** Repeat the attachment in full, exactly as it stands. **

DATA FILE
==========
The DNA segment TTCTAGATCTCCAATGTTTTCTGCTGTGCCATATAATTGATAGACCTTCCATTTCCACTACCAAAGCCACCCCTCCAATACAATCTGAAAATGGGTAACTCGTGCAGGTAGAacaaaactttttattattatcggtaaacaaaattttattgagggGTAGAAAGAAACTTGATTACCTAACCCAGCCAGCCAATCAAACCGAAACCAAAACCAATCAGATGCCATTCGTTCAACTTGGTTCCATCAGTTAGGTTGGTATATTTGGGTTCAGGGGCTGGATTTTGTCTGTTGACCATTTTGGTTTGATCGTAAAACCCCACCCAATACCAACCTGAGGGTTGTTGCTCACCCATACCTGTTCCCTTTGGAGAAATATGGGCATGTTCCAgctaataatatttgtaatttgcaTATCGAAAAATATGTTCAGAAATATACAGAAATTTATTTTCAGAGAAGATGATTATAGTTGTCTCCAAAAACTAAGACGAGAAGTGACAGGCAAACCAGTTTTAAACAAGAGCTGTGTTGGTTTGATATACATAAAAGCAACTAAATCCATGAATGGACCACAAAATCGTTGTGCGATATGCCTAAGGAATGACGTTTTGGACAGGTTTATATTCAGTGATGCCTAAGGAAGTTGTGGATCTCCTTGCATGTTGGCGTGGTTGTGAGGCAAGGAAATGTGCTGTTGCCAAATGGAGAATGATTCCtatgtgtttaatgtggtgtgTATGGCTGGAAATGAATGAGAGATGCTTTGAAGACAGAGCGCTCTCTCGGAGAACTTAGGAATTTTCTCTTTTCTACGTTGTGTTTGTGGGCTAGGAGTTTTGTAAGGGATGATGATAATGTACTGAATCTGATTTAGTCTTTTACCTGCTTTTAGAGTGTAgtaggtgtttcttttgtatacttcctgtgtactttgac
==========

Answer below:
The DNA segment TTCTAGATCTCCAATGTTTTCTGCTGTGCCATATAATTGATAGACCTTCCATTTCCACTACCAAAGCCACCCCTCCAATACAATCTGAAAATGGGTAACTCGTGCAGGTAGAacaaaactttttattattatcggtaaacaaaattttattgagggGTAGAAAGAAACTTGATTACCTAACCCAGCCAGCCAATCAAACCGAAACCAAAACCAATCAGATGCCATTCGTTCAACTTGGTTCCATCAGTTAGGTTGGTATATTTGGGTTCAGGGGCTGGATTTTGTCTGTTGACCATTTTGGTTTGATCGTAAAACCCCACCCAATACCAACCTGAGGGTTGTTGCTCACCCATACCTGTTCCCTTTGGAGAAATATGGGCATGTTCCAgctaataatatttgtaatttgcaTATCGAAAAATATGTTCAGAAATATACAGAAATTTATTTTCAGAGAAGATGATTATAGTTGTCTCCAAAAACTAAGACGAGAAGTGACAGGCAAACCAGTTTTAAACAAGAGCTGTGTTGGTTTGATATACATAAAAGCAACTAAATCCATGAATGGACCACAAAATCGTTGTGCGATATGCCTAAGGAATGACGTTTTGGACAGGTTTATATTCAGTGATGCCTAAGGAAGTTGTGGATCTCCTTGCATGTTGGCGTGGTTGTGAGGCAAGGAAATGTGCTGTTGCCAAATGGAGAATGATTCCtatgtgtttaatgtggtgtgTATGGCTGGAAATGAATGAGAGATGCTTTGAAGACAGAGCGCTCTCTCGGAGAACTTAGGAATTTTCTCTTTTCTACGTTGTGTTTGTGGGCTAGGAGTTTTGTAAGGGATGATGATAATGTACTGAATCTGATTTAGTCTTTTACCTGCTTTTAGAGTGTAgtaggtgtttcttttgtatacttcctgtgtactttgac